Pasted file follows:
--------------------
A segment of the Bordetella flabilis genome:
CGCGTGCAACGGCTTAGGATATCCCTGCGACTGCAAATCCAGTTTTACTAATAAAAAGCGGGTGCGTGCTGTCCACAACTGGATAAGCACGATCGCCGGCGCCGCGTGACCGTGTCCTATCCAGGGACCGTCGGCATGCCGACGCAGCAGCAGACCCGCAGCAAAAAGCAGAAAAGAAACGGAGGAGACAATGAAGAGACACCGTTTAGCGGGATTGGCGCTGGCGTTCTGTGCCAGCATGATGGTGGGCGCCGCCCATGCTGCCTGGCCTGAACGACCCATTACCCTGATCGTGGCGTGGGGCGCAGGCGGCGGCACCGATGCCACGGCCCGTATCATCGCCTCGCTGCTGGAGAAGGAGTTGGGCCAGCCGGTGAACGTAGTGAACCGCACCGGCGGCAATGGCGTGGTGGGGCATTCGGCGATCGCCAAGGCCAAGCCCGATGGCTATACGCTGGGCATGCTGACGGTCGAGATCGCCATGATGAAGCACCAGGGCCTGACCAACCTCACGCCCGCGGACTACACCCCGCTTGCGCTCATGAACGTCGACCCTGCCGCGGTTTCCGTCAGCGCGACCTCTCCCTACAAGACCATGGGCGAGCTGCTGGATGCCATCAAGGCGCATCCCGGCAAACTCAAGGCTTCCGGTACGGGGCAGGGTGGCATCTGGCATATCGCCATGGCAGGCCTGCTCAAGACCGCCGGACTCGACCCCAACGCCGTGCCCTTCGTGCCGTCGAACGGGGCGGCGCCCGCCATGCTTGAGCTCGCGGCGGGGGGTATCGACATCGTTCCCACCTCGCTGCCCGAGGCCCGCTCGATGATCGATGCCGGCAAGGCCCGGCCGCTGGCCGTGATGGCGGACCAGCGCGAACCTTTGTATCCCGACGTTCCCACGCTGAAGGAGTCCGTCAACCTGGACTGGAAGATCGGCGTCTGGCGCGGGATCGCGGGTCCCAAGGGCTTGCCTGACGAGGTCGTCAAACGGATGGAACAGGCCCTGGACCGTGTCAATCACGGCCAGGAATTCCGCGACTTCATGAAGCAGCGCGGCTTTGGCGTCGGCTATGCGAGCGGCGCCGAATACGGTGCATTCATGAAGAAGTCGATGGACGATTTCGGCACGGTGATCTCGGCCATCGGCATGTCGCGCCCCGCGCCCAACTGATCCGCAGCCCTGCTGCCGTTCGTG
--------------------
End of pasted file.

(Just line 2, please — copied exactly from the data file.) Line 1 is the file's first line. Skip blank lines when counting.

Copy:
CGCGTGCAACGGCTTAGGATATCCCTGCGACTGCAAATCCAGTTTTACTAATAAAAAGCGGGTGCGTGCTGTCCACAACTGGATAAGCACGATCGCCGGCGCCGCGTGACCGTGTCCTATCCAGGGACCGTCGGCATGCCGACGCAGCAGCAGACCCGCAGCAAAAAGCAGAAAAGAAACGGAGGAGACAATGAAGAGACACCGTTTAGCGGGATTGGCGCTGGCGTTCTGTGCCAGCATGATGGTGGGCGCCGCCCATGCTGCCTGGCCTGAACGACCCATTACCCTGATCGTGGCGTGGGGCGCAGGCGGCGGCACCGATGCCACGGCCCGTATCATCGCCTCGCTGCTGGAGAAGGAGTTGGGCCAGCCGGTGAACGTAGTGAACCGCACCGGCGGCAATGGCGTGGTGGGGCATTCGGCGATCGCCAAGGCCAAGCCCGATGGCTATACGCTGGGCATGCTGACGGTCGAGATCGCCATGATGAAGCACCAGGGCCTGACCAACCTCACGCCCGCGGACTACACCCCGCTTGCGCTCATGAACGTCGACCCTGCCGCGGTTTCCGTCAGCGCGACCTCTCCCTACAAGACCATGGGCGAGCTGCTGGATGCCATCAAGGCGCATCCCGGCAAACTCAAGGCTTCCGGTACGGGGCAGGGTGGCATCTGGCATATCGCCATGGCAGGCCTGCTCAAGACCGCCGGACTCGACCCCAACGCCGTGCCCTTCGTGCCGTCGAACGGGGCGGCGCCCGCCATGCTTGAGCTCGCGGCGGGGGGTATCGACATCGTTCCCACCTCGCTGCCCGAGGCCCGCTCGATGATCGATGCCGGCAAGGCCCGGCCGCTGGCCGTGATGGCGGACCAGCGCGAACCTTTGTATCCCGACGTTCCCACGCTGAAGGAGTCCGTCAACCTGGACTGGAAGATCGGCGTCTGGCGCGGGATCGCGGGTCCCAAGGGCTTGCCTGACGAGGTCGTCAAACGGATGGAACAGGCCCTGGACCGTGTCAATCACGGCCAGGAATTCCGCGACTTCATGAAGCAGCGCGGCTTTGGCGTCGGCTATGCGAGCGGCGCCGAATACGGTGCATTCATGAAGAAGTCGATGGACGATTTCGGCACGGTGATCTCGGCCATCGGCATGTCGCGCCCCGCGCCCAACTGATCCGCAGCCCTGCTGCCGTTCGTG